Data architectures – which describe how an organisation’s data is collected, stored, processed, changed and shared – are driven by and facilitate strategic goals. They set in place a structure, supported by policies, models and standards, that manages the flow of data to where it is needed by users. Good data architectures enable sharing and integration across borders and between departments, as well as the improvement of data quality, and avoid ‘siloes’ of information and duplication of storage. Having an appropriate data architecture in place will enable defence organisations to undertake real-time analytics of their emissions’ data, supporting better decision making and driving innovation – for example, through informing artificial intelligence or machine learning tools.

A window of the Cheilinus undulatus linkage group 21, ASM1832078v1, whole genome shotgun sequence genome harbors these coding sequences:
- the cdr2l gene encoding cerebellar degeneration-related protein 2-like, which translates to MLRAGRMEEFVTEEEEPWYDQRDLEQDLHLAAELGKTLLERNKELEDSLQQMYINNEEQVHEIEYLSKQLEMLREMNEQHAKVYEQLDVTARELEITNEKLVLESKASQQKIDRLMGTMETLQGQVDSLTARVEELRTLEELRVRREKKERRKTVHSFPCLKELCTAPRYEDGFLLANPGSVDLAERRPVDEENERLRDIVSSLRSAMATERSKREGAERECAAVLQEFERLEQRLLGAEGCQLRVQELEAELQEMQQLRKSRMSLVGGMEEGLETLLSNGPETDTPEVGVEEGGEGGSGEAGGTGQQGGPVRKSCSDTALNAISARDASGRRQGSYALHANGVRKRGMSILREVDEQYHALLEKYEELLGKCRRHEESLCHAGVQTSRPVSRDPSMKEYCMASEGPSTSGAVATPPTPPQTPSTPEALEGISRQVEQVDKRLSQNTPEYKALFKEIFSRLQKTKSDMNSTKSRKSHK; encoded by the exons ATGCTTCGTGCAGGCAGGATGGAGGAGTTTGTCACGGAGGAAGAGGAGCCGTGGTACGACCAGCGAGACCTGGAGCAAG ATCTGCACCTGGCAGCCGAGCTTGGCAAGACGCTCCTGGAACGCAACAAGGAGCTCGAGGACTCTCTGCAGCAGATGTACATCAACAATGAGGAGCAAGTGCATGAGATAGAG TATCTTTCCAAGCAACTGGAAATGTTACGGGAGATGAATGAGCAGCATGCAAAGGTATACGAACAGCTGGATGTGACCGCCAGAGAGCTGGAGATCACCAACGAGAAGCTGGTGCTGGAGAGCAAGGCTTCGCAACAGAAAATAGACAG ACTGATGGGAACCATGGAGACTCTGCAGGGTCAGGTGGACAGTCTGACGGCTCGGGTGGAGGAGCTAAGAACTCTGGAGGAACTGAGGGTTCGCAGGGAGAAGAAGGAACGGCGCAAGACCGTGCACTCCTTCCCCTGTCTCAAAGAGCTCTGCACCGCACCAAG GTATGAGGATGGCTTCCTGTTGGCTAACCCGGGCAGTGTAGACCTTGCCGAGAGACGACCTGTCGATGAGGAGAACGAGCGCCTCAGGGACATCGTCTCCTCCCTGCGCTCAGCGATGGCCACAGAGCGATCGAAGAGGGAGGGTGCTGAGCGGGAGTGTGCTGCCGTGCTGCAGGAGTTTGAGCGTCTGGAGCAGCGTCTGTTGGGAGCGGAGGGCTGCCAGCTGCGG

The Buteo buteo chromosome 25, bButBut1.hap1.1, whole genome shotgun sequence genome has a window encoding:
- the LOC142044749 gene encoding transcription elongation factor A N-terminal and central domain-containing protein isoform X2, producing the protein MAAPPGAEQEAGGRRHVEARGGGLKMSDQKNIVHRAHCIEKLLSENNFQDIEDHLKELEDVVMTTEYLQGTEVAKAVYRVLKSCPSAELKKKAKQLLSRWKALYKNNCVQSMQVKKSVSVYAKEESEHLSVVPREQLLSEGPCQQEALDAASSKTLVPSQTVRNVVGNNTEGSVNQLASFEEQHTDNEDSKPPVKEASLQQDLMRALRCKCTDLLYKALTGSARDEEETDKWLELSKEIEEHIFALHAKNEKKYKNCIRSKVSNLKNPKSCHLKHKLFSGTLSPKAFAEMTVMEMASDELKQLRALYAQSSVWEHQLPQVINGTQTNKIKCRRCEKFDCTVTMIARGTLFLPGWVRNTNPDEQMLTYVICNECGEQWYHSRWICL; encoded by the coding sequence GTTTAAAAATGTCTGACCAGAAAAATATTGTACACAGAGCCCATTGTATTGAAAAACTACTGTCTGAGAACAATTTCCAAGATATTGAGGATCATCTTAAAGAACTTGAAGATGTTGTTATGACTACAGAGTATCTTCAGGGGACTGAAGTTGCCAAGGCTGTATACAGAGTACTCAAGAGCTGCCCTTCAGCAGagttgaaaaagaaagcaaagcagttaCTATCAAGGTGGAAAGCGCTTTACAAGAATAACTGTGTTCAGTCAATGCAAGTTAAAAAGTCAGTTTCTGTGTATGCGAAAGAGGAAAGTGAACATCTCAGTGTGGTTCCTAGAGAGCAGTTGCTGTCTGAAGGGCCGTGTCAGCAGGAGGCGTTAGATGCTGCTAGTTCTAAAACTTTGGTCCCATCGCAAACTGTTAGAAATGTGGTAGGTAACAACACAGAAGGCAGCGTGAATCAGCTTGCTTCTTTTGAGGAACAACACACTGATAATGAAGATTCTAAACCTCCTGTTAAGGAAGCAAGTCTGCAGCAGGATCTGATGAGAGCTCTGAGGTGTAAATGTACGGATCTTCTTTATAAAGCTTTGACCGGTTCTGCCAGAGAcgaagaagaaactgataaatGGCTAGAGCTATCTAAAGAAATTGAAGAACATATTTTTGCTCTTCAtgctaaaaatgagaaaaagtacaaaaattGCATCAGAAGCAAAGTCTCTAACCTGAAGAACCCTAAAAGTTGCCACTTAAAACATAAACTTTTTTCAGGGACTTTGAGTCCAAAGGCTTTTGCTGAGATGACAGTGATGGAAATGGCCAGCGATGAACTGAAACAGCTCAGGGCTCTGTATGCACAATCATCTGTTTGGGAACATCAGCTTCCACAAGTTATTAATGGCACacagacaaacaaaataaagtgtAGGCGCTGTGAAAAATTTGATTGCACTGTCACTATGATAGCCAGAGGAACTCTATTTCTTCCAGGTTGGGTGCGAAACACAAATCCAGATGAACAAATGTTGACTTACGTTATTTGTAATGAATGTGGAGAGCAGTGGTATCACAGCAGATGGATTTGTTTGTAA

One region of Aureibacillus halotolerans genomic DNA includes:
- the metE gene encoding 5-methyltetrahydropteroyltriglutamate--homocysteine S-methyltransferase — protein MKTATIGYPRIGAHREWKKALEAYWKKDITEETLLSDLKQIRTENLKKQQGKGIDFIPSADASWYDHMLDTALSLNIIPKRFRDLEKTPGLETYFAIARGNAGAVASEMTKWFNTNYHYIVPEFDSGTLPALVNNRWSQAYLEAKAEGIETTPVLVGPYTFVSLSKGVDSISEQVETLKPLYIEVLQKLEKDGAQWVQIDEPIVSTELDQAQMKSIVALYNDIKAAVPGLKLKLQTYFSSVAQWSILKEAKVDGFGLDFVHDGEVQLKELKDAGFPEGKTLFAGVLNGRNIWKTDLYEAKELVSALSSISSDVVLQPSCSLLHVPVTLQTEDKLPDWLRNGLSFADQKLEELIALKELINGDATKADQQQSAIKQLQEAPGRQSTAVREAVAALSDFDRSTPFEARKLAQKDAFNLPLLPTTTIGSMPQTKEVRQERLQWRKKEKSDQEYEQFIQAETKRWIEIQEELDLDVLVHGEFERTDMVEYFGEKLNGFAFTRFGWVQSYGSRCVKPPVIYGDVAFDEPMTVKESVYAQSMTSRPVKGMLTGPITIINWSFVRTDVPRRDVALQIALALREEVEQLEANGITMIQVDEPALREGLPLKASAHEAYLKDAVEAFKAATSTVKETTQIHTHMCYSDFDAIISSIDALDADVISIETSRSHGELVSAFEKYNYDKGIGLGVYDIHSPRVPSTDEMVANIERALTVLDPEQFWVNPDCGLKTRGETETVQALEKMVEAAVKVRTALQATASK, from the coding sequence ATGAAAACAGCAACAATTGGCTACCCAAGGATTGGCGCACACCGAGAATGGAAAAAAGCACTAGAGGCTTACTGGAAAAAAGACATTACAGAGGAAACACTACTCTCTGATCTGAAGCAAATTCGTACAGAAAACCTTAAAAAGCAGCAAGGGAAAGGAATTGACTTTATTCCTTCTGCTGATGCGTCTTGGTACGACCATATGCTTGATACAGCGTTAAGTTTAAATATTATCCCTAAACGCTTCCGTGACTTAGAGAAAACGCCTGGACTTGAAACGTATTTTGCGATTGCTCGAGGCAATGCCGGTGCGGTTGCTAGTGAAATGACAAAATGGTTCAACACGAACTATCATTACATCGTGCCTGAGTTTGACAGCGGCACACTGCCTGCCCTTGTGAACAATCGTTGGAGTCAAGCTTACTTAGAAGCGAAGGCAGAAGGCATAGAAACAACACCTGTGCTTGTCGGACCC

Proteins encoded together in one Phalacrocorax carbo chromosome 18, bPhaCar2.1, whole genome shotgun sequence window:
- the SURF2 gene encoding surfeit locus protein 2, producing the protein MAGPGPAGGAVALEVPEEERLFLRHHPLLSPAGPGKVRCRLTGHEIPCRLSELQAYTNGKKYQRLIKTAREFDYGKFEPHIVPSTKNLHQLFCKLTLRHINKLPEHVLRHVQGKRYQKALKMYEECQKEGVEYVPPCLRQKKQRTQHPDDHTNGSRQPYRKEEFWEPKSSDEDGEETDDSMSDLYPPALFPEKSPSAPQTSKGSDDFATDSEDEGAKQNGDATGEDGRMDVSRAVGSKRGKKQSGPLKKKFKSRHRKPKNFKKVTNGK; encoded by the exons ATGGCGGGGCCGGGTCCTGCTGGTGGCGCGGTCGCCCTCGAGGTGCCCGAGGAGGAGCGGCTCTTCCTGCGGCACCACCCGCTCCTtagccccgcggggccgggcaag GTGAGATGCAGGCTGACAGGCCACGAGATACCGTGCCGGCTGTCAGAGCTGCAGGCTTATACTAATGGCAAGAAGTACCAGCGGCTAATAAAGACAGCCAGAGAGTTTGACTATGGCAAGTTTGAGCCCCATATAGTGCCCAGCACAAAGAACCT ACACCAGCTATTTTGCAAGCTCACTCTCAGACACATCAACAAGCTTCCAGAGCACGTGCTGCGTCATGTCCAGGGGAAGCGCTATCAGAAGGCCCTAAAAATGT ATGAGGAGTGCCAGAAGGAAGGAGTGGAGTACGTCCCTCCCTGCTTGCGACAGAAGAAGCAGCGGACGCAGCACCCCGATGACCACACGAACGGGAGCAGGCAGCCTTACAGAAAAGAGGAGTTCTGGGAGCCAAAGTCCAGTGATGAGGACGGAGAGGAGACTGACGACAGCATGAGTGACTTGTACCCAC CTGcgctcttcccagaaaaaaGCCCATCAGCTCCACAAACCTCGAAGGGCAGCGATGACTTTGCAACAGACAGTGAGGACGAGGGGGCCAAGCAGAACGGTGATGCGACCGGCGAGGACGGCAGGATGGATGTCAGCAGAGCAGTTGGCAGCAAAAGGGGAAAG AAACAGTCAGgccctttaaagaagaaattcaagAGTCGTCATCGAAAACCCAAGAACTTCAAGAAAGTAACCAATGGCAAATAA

Direct automated workflows that capture information on emissions from defence organisations’ existing systems and assets can be set up as part of data architectures. These workflows can also be linked, showing the interrelationships between systems: for example, if both an electric and gas boiler are used to power a building, carbon data could be captured from each separately, and manipulated to show any cascade effect if either boiler was not functioning. But while obtaining data for some defence assets is simple, for those where inspection risks are high due to their location – near water, at height or around heavy equipment – novel remote technologies may be needed, such as uncrewed autonomous vehicles (drones).